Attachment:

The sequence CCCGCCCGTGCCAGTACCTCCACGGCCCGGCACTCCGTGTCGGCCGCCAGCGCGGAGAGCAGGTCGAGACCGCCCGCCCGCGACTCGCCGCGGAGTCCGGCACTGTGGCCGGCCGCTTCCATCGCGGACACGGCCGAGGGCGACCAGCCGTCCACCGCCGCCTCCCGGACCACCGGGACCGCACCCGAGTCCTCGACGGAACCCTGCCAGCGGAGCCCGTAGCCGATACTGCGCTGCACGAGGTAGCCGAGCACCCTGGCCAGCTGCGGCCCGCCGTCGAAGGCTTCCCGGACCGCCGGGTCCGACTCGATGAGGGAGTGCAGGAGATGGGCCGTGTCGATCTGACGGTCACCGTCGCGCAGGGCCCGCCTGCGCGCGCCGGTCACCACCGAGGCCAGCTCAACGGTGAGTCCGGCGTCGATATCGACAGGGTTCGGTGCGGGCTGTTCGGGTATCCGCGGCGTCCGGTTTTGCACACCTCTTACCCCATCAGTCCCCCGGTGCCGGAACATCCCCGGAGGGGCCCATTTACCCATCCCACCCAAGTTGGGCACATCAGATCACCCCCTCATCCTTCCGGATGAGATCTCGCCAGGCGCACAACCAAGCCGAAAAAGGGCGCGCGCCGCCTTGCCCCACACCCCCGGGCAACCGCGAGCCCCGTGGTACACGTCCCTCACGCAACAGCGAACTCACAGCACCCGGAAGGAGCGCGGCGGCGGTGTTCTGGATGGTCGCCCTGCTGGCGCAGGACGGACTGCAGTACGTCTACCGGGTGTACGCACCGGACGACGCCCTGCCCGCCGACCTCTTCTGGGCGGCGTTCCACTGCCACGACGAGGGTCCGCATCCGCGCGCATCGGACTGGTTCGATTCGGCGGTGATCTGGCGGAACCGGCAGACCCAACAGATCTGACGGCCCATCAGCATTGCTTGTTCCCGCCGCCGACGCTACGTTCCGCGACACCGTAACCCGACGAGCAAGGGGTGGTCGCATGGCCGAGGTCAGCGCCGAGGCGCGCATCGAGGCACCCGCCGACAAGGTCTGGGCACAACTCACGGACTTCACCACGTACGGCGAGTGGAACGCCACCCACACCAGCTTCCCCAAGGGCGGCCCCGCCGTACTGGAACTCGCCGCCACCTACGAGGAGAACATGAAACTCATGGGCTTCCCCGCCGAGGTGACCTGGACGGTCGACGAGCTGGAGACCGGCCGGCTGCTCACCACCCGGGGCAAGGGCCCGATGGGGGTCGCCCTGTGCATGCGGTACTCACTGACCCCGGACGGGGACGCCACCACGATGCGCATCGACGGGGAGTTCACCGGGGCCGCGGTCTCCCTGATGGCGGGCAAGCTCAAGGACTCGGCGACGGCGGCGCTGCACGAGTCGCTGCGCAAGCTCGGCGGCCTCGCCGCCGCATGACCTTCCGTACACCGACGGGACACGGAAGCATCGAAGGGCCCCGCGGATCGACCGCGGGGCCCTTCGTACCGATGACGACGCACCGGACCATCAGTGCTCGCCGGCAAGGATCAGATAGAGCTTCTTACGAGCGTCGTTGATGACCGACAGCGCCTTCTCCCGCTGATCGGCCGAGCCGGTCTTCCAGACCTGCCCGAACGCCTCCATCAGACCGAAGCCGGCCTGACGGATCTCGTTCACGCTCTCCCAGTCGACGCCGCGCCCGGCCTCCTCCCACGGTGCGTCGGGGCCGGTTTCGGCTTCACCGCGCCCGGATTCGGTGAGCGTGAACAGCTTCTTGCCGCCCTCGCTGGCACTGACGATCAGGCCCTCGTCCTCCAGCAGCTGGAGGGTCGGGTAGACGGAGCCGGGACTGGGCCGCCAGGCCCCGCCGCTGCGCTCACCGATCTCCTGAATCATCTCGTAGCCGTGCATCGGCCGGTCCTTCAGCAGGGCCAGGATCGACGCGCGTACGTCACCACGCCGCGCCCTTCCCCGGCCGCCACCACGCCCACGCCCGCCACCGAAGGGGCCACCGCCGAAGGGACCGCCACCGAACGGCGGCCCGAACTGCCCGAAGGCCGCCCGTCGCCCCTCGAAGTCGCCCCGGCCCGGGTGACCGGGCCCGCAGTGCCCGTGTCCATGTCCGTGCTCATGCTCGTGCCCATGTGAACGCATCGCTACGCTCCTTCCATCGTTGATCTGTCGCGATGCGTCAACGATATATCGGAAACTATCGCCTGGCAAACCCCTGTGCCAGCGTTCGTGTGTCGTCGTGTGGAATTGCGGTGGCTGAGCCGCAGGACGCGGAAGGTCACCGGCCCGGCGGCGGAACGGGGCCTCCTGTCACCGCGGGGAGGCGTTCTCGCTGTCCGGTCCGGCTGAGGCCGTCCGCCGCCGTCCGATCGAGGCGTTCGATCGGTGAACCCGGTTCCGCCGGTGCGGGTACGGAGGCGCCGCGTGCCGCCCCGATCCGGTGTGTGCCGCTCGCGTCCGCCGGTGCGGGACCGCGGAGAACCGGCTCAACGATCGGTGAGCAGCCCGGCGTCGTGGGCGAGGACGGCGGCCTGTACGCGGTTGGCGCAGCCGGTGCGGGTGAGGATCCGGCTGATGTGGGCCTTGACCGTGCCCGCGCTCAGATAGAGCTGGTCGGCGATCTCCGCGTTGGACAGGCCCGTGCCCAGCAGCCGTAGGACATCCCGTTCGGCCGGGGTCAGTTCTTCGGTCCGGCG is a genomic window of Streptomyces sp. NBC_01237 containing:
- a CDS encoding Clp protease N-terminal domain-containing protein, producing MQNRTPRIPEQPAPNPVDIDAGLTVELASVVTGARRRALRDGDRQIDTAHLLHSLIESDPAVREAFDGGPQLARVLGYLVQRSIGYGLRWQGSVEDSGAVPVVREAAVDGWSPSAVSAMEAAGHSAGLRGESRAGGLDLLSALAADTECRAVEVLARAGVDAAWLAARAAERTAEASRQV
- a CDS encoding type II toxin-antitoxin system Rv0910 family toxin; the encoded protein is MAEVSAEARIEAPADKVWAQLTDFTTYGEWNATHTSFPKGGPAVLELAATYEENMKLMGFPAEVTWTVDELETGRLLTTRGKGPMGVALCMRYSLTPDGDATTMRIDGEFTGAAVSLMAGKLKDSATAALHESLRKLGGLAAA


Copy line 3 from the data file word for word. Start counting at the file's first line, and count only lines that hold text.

- a CDS encoding type II toxin-antitoxin system Rv0910 family toxin; the encoded protein is MAEVSAEARIEAPADKVWAQLTDFTTYGEWNATHTSFPKGGPAVLELAATYEENMKLMGFPAEVTWTVDELETGRLLTTRGKGPMGVALCMRYSLTPDGDATTMRIDGEFTGAAVSLMAGKLKDSATAALHESLRKLGGLAAA